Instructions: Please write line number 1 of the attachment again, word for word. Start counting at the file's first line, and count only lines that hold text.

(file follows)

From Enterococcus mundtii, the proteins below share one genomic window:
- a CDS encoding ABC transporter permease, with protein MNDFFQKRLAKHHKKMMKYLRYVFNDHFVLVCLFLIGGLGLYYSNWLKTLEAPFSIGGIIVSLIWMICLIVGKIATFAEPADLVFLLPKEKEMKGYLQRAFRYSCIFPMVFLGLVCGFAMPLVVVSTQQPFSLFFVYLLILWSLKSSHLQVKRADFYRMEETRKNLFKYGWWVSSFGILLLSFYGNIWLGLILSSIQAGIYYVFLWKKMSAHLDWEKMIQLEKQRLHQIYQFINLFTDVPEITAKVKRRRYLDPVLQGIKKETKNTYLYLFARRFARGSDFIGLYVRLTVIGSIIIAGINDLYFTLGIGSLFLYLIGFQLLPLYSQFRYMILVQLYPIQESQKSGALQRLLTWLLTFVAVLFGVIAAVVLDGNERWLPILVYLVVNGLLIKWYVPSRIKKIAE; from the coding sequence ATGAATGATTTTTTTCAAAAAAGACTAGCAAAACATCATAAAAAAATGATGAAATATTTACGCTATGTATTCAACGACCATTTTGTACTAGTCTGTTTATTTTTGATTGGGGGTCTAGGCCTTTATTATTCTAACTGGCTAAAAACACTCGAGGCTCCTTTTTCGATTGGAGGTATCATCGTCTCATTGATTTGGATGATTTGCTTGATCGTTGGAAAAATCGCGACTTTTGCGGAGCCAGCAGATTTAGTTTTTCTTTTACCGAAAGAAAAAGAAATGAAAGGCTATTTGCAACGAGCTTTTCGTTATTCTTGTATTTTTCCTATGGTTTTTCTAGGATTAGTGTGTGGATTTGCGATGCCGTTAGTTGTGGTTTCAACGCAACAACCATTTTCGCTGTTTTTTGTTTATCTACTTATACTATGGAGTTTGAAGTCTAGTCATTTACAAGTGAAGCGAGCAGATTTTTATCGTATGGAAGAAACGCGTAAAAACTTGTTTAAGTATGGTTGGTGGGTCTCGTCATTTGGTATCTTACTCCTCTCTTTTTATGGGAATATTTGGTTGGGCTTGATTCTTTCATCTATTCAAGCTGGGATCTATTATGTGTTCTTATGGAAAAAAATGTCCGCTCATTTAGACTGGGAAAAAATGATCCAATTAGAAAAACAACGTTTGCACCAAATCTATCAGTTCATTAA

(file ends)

From Enterococcus mundtii, the proteins below share one genomic window: